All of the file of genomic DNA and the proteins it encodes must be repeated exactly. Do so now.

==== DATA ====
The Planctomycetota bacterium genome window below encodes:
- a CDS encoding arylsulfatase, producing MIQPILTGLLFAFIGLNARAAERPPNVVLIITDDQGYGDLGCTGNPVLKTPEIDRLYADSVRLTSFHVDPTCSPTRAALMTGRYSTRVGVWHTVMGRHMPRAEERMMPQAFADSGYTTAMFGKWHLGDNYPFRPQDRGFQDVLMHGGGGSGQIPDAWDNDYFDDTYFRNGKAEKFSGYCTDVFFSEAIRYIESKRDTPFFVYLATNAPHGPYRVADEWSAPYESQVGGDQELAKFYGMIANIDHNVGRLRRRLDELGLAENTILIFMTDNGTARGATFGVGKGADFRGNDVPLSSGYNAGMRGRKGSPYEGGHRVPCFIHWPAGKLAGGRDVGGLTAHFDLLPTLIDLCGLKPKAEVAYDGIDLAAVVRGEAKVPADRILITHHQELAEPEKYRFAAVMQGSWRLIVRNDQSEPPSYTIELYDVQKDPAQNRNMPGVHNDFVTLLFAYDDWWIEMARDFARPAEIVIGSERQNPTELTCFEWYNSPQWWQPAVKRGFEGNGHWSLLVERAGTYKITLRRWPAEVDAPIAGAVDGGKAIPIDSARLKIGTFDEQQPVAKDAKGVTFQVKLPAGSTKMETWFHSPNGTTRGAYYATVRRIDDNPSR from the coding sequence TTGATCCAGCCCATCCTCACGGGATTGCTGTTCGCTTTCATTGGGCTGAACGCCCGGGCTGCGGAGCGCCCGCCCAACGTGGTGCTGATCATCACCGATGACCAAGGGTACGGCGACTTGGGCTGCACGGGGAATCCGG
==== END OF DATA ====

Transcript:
The Planctomycetota bacterium genome window below encodes:
- a CDS encoding arylsulfatase, producing MIQPILTGLLFAFIGLNARAAERPPNVVLIITDDQGYGDLGCTGNPVLKTPEIDRLYADSVRLTSFHVDPTCSPTRAALMTGRYSTRVGVWHTVMGRHMPRAEERMMPQAFADSGYTTAMFGKWHLGDNYPFRPQDRGFQDVLMHGGGGSGQIPDAWDNDYFDDTYFRNGKAEKFSGYCTDVFFSEAIRYIESKRDTPFFVYLATNAPHGPYRVADEWSAPYESQVGGDQELAKFYGMIANIDHNVGRLRRRLDELGLAENTILIFMTDNGTARGATFGVGKGADFRGNDVPLSSGYNAGMRGRKGSPYEGGHRVPCFIHWPAGKLAGGRDVGGLTAHFDLLPTLIDLCGLKPKAEVAYDGIDLAAVVRGEAKVPADRILITHHQELAEPEKYRFAAVMQGSWRLIVRNDQSEPPSYTIELYDVQKDPAQNRNMPGVHNDFVTLLFAYDDWWIEMARDFARPAEIVIGSERQNPTELTCFEWYNSPQWWQPAVKRGFEGNGHWSLLVERAGTYKITLRRWPAEVDAPIAGAVDGGKAIPIDSARLKIGTFDEQQPVAKDAKGVTFQVKLPAGSTKMETWFHSPNGTTRGAYYATVRRIDDNPSR from the coding sequence TTGATCCAGCCCATCCTCACGGGATTGCTGTTCGCTTTCATTGGGCTGAACGCCCGGGCTGCGGAGCGCCCGCCCAACGTGGTGCTGATCATCACCGATGACCAAGGGTACGGCGACTTGGGCTGCACGGGGAATCCGG